Government-owned National Insurance
has postponed its initial public offering (IPO) of equity to the next financial year (beginning April 1).
Earlier, its offer was expected by March 2018. “The government is more occupied with Budget preparations,” K Sanath Kumar, chairman, told Business Standard.
After the IPOs of New India Assurance (NIA) and General Insurance
Corporation (GIC), also government-owned, National Insurance
was next. Those prior IPOs, however, got only lukewarm response from small investors. The Kolkata-based insurer had studied how both the IPOs fared and given its assessment to the government.
“We presented the government with various scenarios, as to how much we can raise and the growth capital requirement over the coming years. It is now up to the government to decide on price band, etc,” said Kumar.
Analysts say large issue sizes and high prices were key reasons for the poor response to IPOs of other public sector insurance entities. The high share price meant small investors did not foresee any listing gain. And, the combined ratio, a key measure of financial health for insurers (dividing the sum of claim-related losses and general business costs by earned premiums over a period), has been higher for public sector firms.
For NIA, the IPO price band was Rs 770-800; for GIC, Rs 855-912. Against this, it was Rs 651-661 a share for private sector ICICI Lombard, which recently had an IPO. Retail (small investor) subscription for NIA was around 11 per cent of what was allotted for the category; for GIC, 60 per cent. For ICICI Lombard, it was around 1.2 times the number of shares on offer in the segment.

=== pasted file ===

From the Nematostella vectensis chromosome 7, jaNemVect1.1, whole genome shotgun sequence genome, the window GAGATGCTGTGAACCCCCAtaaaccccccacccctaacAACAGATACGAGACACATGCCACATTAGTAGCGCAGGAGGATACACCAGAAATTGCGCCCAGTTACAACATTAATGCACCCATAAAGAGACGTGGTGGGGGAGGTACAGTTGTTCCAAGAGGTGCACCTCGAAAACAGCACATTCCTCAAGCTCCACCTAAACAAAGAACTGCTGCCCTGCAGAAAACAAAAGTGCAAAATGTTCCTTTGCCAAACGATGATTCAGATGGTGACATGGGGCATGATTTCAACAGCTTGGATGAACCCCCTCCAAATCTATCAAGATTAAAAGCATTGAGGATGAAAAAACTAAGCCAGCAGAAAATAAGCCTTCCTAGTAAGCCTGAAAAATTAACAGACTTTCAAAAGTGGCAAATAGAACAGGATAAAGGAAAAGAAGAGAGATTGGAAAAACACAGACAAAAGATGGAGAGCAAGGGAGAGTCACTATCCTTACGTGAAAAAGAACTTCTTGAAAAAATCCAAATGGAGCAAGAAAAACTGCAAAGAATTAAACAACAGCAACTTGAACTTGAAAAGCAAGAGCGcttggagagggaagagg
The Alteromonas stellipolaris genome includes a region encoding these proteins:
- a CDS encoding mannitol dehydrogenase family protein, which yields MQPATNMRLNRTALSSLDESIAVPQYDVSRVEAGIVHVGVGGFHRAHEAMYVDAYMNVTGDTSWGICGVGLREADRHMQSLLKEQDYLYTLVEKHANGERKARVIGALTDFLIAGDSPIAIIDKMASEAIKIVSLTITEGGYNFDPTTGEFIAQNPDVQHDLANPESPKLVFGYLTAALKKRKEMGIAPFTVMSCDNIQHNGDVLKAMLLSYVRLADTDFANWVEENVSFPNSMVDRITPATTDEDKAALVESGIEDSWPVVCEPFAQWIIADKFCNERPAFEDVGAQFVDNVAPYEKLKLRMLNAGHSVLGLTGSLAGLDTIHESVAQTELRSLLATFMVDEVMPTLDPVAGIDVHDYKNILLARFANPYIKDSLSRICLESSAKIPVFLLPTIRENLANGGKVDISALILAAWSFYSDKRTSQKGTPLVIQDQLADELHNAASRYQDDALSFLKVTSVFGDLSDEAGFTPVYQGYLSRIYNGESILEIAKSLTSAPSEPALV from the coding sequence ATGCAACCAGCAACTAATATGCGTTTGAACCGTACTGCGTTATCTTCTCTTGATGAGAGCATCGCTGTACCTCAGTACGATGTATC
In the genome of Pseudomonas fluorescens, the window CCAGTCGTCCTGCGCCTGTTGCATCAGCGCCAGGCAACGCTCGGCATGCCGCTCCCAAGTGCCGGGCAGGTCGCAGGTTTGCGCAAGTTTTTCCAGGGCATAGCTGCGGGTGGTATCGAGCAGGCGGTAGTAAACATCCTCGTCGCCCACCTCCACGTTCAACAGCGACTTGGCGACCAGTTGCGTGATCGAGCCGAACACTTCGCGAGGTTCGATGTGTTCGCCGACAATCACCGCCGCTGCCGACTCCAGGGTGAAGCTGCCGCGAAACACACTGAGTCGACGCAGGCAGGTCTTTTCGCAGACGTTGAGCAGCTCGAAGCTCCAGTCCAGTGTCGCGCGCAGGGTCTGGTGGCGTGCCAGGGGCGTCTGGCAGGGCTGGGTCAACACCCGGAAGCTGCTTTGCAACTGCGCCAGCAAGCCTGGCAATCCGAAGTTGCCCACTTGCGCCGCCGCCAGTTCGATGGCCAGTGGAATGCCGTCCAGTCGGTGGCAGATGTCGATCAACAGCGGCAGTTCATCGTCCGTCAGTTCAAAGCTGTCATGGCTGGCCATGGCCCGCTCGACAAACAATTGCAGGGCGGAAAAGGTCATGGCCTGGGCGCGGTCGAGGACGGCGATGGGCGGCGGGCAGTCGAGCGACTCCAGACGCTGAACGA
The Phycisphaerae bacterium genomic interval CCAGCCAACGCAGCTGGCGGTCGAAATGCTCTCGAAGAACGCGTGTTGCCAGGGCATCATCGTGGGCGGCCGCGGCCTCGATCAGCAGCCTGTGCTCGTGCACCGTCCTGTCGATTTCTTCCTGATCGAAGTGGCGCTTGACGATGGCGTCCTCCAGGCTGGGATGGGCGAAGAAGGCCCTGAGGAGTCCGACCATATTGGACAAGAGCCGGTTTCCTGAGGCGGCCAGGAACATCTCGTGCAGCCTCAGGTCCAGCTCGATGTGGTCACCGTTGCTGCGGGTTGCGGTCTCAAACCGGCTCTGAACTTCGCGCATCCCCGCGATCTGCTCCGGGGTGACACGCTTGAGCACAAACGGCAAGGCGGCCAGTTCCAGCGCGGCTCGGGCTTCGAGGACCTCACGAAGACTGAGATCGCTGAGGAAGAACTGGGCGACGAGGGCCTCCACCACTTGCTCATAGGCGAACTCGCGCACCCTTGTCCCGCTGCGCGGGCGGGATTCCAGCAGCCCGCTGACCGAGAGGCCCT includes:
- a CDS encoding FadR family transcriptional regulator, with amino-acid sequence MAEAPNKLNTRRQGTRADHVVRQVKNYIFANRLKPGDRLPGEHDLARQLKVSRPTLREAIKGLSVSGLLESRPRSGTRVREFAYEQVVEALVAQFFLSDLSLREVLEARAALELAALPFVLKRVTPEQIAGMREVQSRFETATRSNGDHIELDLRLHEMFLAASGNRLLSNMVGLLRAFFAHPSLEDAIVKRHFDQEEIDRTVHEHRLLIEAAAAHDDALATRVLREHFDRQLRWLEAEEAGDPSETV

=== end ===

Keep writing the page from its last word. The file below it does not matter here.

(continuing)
Also, it appears, since many insurance IPOs had got bunched over recent months, the government wants a time gap with the next public sector one, say sources at National Insurance.
Although having a big pool of investments, public sector general insurance companies have been struggling to make profit in the core business. At end-March, National Insurance’s combined ratio was as high as 134.93 per cent, although its solvency ratio had improved to 1.9 per cent by then, from 1.26 per cent at the end of September 2016.
Similarly, NIA's combined ratio has consistently remained high for five years, at a little more than 115 per cent, according to a report by Angel Broking. In 2016-17, the company reported a combined ratio of about 120 per cent, the report adds, though this had improved in the final quarter to 112.57 per cent. It was 118 per cent at the end of the first quarter of the present financial year.